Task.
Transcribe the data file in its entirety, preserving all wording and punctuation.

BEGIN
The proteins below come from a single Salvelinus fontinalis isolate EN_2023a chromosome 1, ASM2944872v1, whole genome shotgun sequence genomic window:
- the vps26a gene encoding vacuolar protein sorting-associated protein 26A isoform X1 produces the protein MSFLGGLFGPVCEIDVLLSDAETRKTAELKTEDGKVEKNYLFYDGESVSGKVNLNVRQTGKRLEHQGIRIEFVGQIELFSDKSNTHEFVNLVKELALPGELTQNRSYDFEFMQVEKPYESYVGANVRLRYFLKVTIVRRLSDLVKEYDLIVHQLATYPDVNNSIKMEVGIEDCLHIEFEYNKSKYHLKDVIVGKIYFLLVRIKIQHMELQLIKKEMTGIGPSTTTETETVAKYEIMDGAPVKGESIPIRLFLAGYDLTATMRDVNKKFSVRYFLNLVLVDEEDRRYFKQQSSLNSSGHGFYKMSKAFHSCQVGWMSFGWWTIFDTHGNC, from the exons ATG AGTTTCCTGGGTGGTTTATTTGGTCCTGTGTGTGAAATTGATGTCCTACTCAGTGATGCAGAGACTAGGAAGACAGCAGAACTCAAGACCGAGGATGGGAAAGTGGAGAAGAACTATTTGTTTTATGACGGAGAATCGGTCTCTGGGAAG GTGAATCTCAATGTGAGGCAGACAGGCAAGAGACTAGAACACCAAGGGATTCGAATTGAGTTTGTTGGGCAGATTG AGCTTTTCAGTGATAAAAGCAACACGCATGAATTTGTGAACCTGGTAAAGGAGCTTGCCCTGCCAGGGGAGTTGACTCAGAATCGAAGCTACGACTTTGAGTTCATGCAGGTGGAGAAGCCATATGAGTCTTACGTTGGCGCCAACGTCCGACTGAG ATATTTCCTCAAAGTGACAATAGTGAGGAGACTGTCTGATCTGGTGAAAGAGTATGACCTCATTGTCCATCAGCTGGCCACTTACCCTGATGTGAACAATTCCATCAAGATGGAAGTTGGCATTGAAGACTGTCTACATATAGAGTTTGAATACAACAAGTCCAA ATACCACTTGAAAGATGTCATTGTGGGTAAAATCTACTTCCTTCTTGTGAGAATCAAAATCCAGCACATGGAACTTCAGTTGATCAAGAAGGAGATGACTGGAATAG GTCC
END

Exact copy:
The proteins below come from a single Salvelinus fontinalis isolate EN_2023a chromosome 1, ASM2944872v1, whole genome shotgun sequence genomic window:
- the vps26a gene encoding vacuolar protein sorting-associated protein 26A isoform X1 produces the protein MSFLGGLFGPVCEIDVLLSDAETRKTAELKTEDGKVEKNYLFYDGESVSGKVNLNVRQTGKRLEHQGIRIEFVGQIELFSDKSNTHEFVNLVKELALPGELTQNRSYDFEFMQVEKPYESYVGANVRLRYFLKVTIVRRLSDLVKEYDLIVHQLATYPDVNNSIKMEVGIEDCLHIEFEYNKSKYHLKDVIVGKIYFLLVRIKIQHMELQLIKKEMTGIGPSTTTETETVAKYEIMDGAPVKGESIPIRLFLAGYDLTATMRDVNKKFSVRYFLNLVLVDEEDRRYFKQQSSLNSSGHGFYKMSKAFHSCQVGWMSFGWWTIFDTHGNC, from the exons ATG AGTTTCCTGGGTGGTTTATTTGGTCCTGTGTGTGAAATTGATGTCCTACTCAGTGATGCAGAGACTAGGAAGACAGCAGAACTCAAGACCGAGGATGGGAAAGTGGAGAAGAACTATTTGTTTTATGACGGAGAATCGGTCTCTGGGAAG GTGAATCTCAATGTGAGGCAGACAGGCAAGAGACTAGAACACCAAGGGATTCGAATTGAGTTTGTTGGGCAGATTG AGCTTTTCAGTGATAAAAGCAACACGCATGAATTTGTGAACCTGGTAAAGGAGCTTGCCCTGCCAGGGGAGTTGACTCAGAATCGAAGCTACGACTTTGAGTTCATGCAGGTGGAGAAGCCATATGAGTCTTACGTTGGCGCCAACGTCCGACTGAG ATATTTCCTCAAAGTGACAATAGTGAGGAGACTGTCTGATCTGGTGAAAGAGTATGACCTCATTGTCCATCAGCTGGCCACTTACCCTGATGTGAACAATTCCATCAAGATGGAAGTTGGCATTGAAGACTGTCTACATATAGAGTTTGAATACAACAAGTCCAA ATACCACTTGAAAGATGTCATTGTGGGTAAAATCTACTTCCTTCTTGTGAGAATCAAAATCCAGCACATGGAACTTCAGTTGATCAAGAAGGAGATGACTGGAATAG GTCC